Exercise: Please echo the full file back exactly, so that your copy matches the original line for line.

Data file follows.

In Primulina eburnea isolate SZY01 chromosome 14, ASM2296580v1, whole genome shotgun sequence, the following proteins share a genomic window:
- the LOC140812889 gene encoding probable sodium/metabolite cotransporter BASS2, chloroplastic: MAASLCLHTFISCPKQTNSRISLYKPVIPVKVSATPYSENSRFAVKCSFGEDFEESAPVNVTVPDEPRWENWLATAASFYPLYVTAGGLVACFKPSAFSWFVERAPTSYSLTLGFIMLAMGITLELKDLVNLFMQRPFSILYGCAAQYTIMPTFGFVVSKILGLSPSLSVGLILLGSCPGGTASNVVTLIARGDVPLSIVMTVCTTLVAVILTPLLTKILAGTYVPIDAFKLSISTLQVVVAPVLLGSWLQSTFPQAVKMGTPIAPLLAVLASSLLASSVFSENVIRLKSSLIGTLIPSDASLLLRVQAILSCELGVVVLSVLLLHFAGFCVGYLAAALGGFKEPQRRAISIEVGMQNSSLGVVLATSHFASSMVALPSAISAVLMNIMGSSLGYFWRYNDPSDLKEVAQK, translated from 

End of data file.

In Primulina eburnea isolate SZY01 chromosome 14, ASM2296580v1, whole genome shotgun sequence, the following proteins share a genomic window:
- the LOC140812889 gene encoding probable sodium/metabolite cotransporter BASS2, chloroplastic: MAASLCLHTFISCPKQTNSRISLYKPVIPVKVSATPYSENSRFAVKCSFGEDFEESAPVNVTVPDEPRWENWLATAASFYPLYVTAGGLVACFKPSAFSWFVERAPTSYSLTLGFIMLAMGITLELKDLVNLFMQRPFSILYGCAAQYTIMPTFGFVVSKILGLSPSLSVGLILLGSCPGGTASNVVTLIARGDVPLSIVMTVCTTLVAVILTPLLTKILAGTYVPIDAFKLSISTLQVVVAPVLLGSWLQSTFPQAVKMGTPIAPLLAVLASSLLASSVFSENVIRLKSSLIGTLIPSDASLLLRVQAILSCELGVVVLSVLLLHFAGFCVGYLAAALGGFKEPQRRAISIEVGMQNSSLGVVLATSHFASSMVALPSAISAVLMNIMGSSLGYFWRYNDPSDLKEVAQK, translated from 